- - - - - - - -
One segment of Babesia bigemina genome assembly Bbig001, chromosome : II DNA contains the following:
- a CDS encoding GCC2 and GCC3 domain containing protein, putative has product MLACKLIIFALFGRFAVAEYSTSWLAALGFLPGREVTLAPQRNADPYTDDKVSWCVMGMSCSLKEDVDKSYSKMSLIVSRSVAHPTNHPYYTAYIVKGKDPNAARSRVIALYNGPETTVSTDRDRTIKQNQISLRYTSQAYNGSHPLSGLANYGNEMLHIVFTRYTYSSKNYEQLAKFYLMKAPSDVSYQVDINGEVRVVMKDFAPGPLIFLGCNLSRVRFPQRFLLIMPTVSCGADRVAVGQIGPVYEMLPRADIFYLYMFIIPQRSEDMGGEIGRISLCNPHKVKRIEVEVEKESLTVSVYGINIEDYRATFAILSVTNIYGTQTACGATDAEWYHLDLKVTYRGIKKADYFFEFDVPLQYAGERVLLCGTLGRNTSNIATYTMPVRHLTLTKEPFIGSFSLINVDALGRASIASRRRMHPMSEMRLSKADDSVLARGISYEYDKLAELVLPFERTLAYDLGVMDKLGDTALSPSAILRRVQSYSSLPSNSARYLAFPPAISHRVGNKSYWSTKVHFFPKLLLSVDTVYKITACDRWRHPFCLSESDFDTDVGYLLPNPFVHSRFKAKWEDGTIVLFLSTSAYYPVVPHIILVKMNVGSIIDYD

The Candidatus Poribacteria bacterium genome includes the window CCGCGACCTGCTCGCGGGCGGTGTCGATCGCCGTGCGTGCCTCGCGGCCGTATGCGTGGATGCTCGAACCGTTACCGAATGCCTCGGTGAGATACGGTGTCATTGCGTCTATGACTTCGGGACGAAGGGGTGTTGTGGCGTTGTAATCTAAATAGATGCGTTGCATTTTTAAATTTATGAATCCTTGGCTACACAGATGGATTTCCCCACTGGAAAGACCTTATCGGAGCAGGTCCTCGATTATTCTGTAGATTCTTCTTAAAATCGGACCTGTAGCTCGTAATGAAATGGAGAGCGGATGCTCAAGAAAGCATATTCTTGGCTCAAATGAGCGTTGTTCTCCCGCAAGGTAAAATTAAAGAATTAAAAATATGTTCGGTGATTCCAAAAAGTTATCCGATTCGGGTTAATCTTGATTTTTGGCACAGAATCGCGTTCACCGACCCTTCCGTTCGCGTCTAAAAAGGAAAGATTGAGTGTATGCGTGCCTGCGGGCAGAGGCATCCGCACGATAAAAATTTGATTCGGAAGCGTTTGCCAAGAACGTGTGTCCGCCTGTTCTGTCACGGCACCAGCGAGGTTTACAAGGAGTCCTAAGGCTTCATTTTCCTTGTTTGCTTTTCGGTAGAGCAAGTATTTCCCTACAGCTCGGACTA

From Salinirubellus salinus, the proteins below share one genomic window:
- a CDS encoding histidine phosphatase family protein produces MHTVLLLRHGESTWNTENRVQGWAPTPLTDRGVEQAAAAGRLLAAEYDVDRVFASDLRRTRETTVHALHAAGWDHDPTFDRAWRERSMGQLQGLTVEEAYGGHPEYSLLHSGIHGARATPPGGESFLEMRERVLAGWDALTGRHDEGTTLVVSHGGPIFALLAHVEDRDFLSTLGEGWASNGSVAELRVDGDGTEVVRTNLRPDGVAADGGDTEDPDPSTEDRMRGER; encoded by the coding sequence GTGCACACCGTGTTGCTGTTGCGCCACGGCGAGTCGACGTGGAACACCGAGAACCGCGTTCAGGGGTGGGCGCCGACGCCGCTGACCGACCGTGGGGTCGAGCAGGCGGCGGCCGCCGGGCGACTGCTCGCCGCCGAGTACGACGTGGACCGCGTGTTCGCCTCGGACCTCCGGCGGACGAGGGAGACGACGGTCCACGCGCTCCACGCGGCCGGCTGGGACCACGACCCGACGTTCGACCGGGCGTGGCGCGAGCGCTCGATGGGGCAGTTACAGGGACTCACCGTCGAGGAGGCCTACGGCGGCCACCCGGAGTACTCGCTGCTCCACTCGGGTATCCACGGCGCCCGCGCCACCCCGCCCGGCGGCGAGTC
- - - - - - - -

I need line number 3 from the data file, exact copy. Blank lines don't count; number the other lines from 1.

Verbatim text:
The Candidatus Poribacteria bacterium genome includes the window CCGCGACCTGCTCGCGGGCGGTGTCGATCGCCGTGCGTGCCTCGCGGCCGTATGCGTGGATGCTCGAACCGTTACCGAATGCCTCGGTGAGATACGGTGTCATTGCGTCTATGACTTCGGGACGAAGGGGTGTTGTGGCGTTGTAATCTAAATAGATGCGTTGCATTTTTAAATTTATGAATCCTTGGCTACACAGATGGATTTCCCCACTGGAAAGACCTTATCGGAGCAGGTCCTCGATTATTCTGTAGATTCTTCTTAAAATCGGACCTGTAGCTCGTAATGAAATGGAGAGCGGATGCTCAAGAAAGCATATTCTTGGCTCAAATGAGCGTTGTTCTCCCGCAAGGTAAAATTAAAGAATTAAAAATATGTTCGGTGATTCCAAAAAGTTATCCGATTCGGGTTAATCTTGATTTTTGGCACAGAATCGCGTTCACCGACCCTTCCGTTCGCGTCTAAAAAGGAAAGATTGAGTGTATGCGTGCCTGCGGGCAGAGGCATCCGCACGATAAAAATTTGATTCGGAAGCGTTTGCCAAGAACGTGTGTCCGCCTGTTCTGTCACGGCACCAGCGAGGTTTACAAGGAGTCCTAAGGCTTCATTTTCCTTGTTTGCTTTTCGGTAGAGCAAGTATTTCCCTACAGCTCGGACTA